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Jamopower

Alternating activation in Age of Sigmar

35 posts in this topic

Jamopower    184

Hi,

 

I've been thinking about testing Age of Sigmar with alternating activation as I have got used in it with other games, and I have to say that I like it more than IGOUGO. The combat phase already works that way, so it's not a big stretch to go the other phases like that as well.

 

My idea would be to first play the hero phases of each player normally in iniative order and then go though the other phases unit by unit. So movement + shooting + combat unit by unit and then in the end the battleshock phase again together. It would change the dynamics of the game quite much, but at the same time would reduce the impact of shooty armies and the double turn quite a lot. It increases the interaction and tension as you get to respond to each move of the enemy and also it adds another tactical level in which order you move your troops. Do you save some harder hitters for later on the turn or push them to the face earlier, which is the aspect I like in it. Probably some point costs would be off, but that's the case anyways and in casual games it's not so big issues when players are not trying to "break the system".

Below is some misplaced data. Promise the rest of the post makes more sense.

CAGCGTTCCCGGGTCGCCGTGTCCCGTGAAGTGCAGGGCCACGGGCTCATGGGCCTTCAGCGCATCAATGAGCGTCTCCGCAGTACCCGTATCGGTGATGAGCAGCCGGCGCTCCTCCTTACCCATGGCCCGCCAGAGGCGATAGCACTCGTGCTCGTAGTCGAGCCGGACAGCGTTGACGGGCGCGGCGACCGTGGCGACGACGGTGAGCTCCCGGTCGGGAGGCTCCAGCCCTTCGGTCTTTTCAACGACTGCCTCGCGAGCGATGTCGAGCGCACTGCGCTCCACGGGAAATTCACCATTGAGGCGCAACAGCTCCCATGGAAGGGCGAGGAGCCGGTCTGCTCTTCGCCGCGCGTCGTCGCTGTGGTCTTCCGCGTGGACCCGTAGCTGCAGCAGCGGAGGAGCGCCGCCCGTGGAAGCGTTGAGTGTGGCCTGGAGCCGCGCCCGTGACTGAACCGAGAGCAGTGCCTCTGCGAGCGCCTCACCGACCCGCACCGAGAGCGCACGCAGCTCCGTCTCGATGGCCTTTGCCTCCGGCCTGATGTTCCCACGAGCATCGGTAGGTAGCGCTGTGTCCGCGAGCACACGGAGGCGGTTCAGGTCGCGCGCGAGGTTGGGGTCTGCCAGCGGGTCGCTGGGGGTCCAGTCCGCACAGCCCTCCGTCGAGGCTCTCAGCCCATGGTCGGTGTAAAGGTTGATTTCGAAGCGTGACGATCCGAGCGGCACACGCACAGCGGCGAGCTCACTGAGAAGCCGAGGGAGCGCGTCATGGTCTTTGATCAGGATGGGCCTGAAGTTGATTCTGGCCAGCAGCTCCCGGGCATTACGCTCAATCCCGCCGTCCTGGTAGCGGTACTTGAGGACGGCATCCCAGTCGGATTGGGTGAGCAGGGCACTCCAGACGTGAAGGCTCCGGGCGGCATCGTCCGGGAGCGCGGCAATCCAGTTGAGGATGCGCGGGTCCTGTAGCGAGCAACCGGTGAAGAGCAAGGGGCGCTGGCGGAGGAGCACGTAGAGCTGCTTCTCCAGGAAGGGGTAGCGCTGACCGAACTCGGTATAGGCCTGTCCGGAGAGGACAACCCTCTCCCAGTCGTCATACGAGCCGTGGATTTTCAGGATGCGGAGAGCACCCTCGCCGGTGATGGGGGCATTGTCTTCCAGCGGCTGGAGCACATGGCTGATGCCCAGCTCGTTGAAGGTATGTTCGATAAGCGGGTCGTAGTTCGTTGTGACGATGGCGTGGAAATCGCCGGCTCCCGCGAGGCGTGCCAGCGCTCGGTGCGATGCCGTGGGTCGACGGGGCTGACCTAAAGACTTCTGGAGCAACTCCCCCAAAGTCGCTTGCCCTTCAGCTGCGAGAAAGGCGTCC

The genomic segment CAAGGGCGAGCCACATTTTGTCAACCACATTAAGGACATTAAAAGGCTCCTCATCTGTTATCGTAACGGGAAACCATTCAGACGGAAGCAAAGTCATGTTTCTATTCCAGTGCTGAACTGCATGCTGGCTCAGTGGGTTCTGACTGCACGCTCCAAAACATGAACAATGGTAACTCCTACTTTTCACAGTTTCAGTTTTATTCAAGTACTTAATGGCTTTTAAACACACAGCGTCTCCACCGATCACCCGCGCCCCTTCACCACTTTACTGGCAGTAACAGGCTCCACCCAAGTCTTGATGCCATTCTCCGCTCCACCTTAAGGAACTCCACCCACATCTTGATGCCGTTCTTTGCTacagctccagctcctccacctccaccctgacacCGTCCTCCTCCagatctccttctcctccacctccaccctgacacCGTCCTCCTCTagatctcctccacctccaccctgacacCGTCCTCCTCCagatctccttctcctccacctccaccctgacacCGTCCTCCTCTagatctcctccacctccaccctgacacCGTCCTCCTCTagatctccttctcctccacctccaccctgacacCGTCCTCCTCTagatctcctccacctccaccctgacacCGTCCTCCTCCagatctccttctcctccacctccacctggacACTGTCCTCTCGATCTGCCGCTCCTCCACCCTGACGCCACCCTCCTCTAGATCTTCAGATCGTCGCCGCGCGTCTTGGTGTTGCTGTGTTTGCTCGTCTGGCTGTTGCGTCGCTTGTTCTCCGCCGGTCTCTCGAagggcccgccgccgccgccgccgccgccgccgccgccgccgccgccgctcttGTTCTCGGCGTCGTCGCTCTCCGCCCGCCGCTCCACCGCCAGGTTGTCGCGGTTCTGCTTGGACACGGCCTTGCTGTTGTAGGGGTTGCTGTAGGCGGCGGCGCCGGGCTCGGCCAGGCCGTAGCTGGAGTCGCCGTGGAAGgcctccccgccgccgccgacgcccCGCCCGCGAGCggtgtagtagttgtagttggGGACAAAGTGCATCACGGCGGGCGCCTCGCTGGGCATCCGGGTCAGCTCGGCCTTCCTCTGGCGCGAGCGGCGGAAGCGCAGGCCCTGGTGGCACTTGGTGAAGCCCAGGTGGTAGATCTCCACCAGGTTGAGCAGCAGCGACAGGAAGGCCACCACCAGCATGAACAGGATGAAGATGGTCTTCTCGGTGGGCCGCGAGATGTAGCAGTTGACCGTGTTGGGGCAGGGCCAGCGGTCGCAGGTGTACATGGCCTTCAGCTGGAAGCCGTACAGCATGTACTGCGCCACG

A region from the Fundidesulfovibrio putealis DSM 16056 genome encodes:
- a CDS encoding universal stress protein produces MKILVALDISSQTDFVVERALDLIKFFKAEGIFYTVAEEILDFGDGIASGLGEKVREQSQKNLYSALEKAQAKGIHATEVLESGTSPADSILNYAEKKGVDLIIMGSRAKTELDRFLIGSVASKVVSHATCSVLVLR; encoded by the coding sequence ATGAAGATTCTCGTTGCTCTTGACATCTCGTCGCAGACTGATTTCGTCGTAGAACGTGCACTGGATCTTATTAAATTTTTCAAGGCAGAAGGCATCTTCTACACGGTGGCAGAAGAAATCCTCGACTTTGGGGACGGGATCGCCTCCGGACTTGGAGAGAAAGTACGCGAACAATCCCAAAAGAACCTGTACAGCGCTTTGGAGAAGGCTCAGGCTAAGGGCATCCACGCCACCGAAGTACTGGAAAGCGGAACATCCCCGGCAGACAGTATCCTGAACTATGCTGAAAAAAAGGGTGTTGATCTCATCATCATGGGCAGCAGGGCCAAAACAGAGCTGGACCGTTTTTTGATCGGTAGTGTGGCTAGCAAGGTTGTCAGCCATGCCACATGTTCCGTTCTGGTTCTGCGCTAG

I'm sure, I'm not the only one who has had these thoughts, so has anyone tried this kind of tweak for AoS?

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Menkeroth    152

I've thought of it as well after some play in Malifaux, so yeah, it could work. Or maybe just stick to the close combat unit by unit and add this for shooting as well, like in HoMM V, where shooters always respond to the first shot at them by shooting back.

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I had the idea for something similar recently, something like this:

"Roll for Initiative in each phase.  The winner of the roll can then activate/use up to a number of units in that phase equal to the Initiative roll, followed by the loser doing the same for their roll.  Then proceed to alternate unit activation for each player.  In the event of a tie, re-roll until one player rolls higher.  If the winner of the roll wants the loser to go first, they can let the lower activate first with their units, each still activating a number of units up to the result of their Initiative roll.

If there are more than two players, regardless of playing on teams or in a free-for-all, roll for Initiative as normal, with re-rolls as necessary for ties, etc."